ALLENTOWN Darin Ruf's goals were quite simple a year ago. He approached his fourth professional baseball season just wanting to play well enough to make sure he had a job in 2013.
He accomplished that goal, and so much more. He didn't just become a legitimate power-hitting prospect for the Philadelphia Phillies, he became a cult hero.
The hashtag BabeRuf was born on Twitter thanks to his Ruthian month of August which saw him hit 20 home runs and nearly win the Eastern League triple crown. He was a fan favorite the day he stepped foot in Philadelphia for a September call-up.
Ruf didn't just secure a spot in the Phillies' organization for 2013, he secured his spot in baseball for years to come.
During Monday's annual media day for the Class AAA Lehigh Valley IronPigs, Ruf said the last eight months have been life-changing. The Phillies sent him to Venezuela during the winter in order to work in left field, in hopes he might be the right-handed power answer the Phillies needed this summer. He came into spring training with every opportunity to win a job in Philadelphia's unheralded outfield.
A player who had never really done much throughout his professional career to stand out in the minor league system, Ruf is now one of the most intriguing prospects in baseball. Despite that, there's no disappointment in not starting his season in the big leagues. He understands the organization's position, and he's ready to put in the work to get back to Citizens Bank Park.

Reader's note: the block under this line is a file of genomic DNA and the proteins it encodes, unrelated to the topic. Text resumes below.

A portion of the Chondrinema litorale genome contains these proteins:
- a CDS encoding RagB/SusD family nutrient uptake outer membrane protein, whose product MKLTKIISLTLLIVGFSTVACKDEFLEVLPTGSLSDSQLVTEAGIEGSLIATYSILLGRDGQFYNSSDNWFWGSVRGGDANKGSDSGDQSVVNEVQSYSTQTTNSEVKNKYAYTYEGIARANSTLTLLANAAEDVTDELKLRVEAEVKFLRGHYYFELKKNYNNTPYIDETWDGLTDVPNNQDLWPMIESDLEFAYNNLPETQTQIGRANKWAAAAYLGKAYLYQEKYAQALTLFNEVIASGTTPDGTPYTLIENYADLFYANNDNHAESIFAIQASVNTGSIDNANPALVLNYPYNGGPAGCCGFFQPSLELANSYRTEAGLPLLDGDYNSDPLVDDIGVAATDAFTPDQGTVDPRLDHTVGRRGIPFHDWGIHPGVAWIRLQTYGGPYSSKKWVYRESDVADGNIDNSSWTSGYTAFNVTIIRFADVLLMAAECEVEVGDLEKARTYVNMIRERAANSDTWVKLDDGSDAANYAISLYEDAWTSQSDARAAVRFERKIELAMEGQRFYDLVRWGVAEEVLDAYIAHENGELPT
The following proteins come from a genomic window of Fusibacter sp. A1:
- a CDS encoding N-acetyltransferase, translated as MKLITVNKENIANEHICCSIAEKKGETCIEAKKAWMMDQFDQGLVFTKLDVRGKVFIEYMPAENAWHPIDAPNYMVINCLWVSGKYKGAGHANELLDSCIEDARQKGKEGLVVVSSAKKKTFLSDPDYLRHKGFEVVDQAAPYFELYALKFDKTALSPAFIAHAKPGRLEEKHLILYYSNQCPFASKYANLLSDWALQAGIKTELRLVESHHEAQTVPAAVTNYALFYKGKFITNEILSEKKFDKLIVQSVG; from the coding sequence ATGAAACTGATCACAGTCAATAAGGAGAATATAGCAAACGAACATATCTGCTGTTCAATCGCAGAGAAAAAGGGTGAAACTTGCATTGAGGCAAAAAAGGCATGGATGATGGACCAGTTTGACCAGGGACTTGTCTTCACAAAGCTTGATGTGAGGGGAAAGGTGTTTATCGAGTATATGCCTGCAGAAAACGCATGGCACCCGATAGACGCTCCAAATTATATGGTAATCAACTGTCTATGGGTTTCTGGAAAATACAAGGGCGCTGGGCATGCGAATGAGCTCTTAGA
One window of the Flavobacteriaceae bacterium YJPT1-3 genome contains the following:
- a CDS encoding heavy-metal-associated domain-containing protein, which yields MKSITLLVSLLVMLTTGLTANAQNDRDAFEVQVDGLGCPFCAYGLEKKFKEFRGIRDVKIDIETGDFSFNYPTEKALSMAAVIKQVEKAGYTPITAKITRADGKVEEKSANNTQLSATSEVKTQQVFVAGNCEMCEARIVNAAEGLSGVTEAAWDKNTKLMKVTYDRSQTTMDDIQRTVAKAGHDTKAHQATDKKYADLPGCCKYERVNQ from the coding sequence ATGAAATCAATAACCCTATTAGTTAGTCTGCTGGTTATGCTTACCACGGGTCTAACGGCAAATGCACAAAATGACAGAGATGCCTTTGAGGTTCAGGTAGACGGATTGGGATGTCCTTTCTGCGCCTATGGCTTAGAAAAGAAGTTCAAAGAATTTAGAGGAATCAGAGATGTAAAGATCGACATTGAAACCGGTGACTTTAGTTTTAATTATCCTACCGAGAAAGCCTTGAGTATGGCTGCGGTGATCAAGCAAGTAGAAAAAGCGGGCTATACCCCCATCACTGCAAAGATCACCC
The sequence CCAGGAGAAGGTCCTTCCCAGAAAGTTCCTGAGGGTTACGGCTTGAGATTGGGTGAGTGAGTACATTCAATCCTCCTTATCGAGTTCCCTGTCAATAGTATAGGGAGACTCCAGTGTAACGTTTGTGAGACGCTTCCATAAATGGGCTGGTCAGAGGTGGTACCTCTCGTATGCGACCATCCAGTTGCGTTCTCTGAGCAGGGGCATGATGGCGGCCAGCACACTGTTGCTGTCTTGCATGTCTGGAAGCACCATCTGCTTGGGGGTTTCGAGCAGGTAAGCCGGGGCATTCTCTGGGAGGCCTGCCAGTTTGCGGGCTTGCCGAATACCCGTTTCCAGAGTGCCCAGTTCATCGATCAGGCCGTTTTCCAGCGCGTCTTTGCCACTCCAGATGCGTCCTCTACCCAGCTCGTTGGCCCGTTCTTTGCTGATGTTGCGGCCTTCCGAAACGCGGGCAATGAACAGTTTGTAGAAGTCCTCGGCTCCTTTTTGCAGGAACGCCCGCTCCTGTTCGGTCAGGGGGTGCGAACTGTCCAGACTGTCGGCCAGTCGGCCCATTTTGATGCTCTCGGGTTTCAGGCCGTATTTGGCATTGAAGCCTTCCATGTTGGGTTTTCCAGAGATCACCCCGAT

"I realize I have to get better and prove myself," Ruf said inside the IronPigs' clubhouse Monday afternoon. "If (the Phillies) want me to do it here, that's great. Hopefully one day I'll get an opportunity to go back and I'll be better prepared."
Ruf was a 20th-round draft pick out of Creighton in 2009 as a first baseman. He made his professional debut with the Gulf Coast League Phillies that summer, hitting .326 in 20 games. He graduated to Williamsport, where he primarily hit seventh for a Crosscutters lineup which featured more prominent prospects at the time like Sebastian Valle, Anthony Hewitt and Leandro Castro.
Hitting has never been a question for the 26-year old. In four minor league seasons he has a career .305 average and .907 OPS. He hit .300 for four of the five Phillies' affiliates for which he played. But he had never had a breakout season like a year ago, which saw him named the Eastern League MVP after hitting .317 for the Reading Phillies with a minor league baseball-leading 38 home runs and 108 RBIs, both career highs.
His August alone was one of the most mind-boggling months in professional baseball history as he hit 20 home runs, leading to him to break the 45-year old franchise's single-season home run record previously held by Ryan Howard. Former Williamsport Crosscutters pitcher Adam Morgan, who had been promoted to the Reading Phillies midway through the season, said Monday players were sitting in the dugout calling when Ruf would hit his next home run.
"I tried to keep it like every other day at the ballpark, but it's hard to put a historic month like that in the background and ignore it," Ruf said. "I was trying to have fun with it. The guys in the clubhouse were really having fun with it. It was a lot of fun for everybody."